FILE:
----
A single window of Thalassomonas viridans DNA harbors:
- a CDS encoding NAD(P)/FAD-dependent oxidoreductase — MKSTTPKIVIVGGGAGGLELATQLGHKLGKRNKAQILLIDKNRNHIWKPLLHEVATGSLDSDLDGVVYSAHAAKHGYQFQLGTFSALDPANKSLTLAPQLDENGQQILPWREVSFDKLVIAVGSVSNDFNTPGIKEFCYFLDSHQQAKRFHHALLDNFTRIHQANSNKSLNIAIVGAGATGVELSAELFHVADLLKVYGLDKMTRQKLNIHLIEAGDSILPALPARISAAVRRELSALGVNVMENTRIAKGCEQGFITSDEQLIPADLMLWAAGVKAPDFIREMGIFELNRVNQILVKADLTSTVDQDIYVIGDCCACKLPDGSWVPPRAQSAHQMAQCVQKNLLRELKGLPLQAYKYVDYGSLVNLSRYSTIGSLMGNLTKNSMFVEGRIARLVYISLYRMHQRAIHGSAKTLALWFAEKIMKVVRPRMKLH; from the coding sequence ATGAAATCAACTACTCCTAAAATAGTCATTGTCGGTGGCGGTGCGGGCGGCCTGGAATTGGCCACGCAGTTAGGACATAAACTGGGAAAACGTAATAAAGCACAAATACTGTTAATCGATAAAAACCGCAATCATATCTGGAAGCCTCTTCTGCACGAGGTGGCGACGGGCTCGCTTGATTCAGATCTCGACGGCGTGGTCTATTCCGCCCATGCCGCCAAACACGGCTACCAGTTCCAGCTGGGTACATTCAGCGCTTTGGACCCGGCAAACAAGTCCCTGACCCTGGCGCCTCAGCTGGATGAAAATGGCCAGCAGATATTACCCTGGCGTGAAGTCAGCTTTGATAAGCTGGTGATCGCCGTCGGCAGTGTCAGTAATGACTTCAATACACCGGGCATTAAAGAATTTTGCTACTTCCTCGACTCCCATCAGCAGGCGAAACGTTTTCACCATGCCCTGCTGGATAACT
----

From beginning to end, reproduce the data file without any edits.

A single window of Thalassomonas viridans DNA harbors:
- a CDS encoding NAD(P)/FAD-dependent oxidoreductase — MKSTTPKIVIVGGGAGGLELATQLGHKLGKRNKAQILLIDKNRNHIWKPLLHEVATGSLDSDLDGVVYSAHAAKHGYQFQLGTFSALDPANKSLTLAPQLDENGQQILPWREVSFDKLVIAVGSVSNDFNTPGIKEFCYFLDSHQQAKRFHHALLDNFTRIHQANSNKSLNIAIVGAGATGVELSAELFHVADLLKVYGLDKMTRQKLNIHLIEAGDSILPALPARISAAVRRELSALGVNVMENTRIAKGCEQGFITSDEQLIPADLMLWAAGVKAPDFIREMGIFELNRVNQILVKADLTSTVDQDIYVIGDCCACKLPDGSWVPPRAQSAHQMAQCVQKNLLRELKGLPLQAYKYVDYGSLVNLSRYSTIGSLMGNLTKNSMFVEGRIARLVYISLYRMHQRAIHGSAKTLALWFAEKIMKVVRPRMKLH; from the coding sequence ATGAAATCAACTACTCCTAAAATAGTCATTGTCGGTGGCGGTGCGGGCGGCCTGGAATTGGCCACGCAGTTAGGACATAAACTGGGAAAACGTAATAAAGCACAAATACTGTTAATCGATAAAAACCGCAATCATATCTGGAAGCCTCTTCTGCACGAGGTGGCGACGGGCTCGCTTGATTCAGATCTCGACGGCGTGGTCTATTCCGCCCATGCCGCCAAACACGGCTACCAGTTCCAGCTGGGTACATTCAGCGCTTTGGACCCGGCAAACAAGTCCCTGACCCTGGCGCCTCAGCTGGATGAAAATGGCCAGCAGATATTACCCTGGCGTGAAGTCAGCTTTGATAAGCTGGTGATCGCCGTCGGCAGTGTCAGTAATGACTTCAATACACCGGGCATTAAAGAATTTTGCTACTTCCTCGACTCCCATCAGCAGGCGAAACGTTTTCACCATGCCCTGCTGGATAACT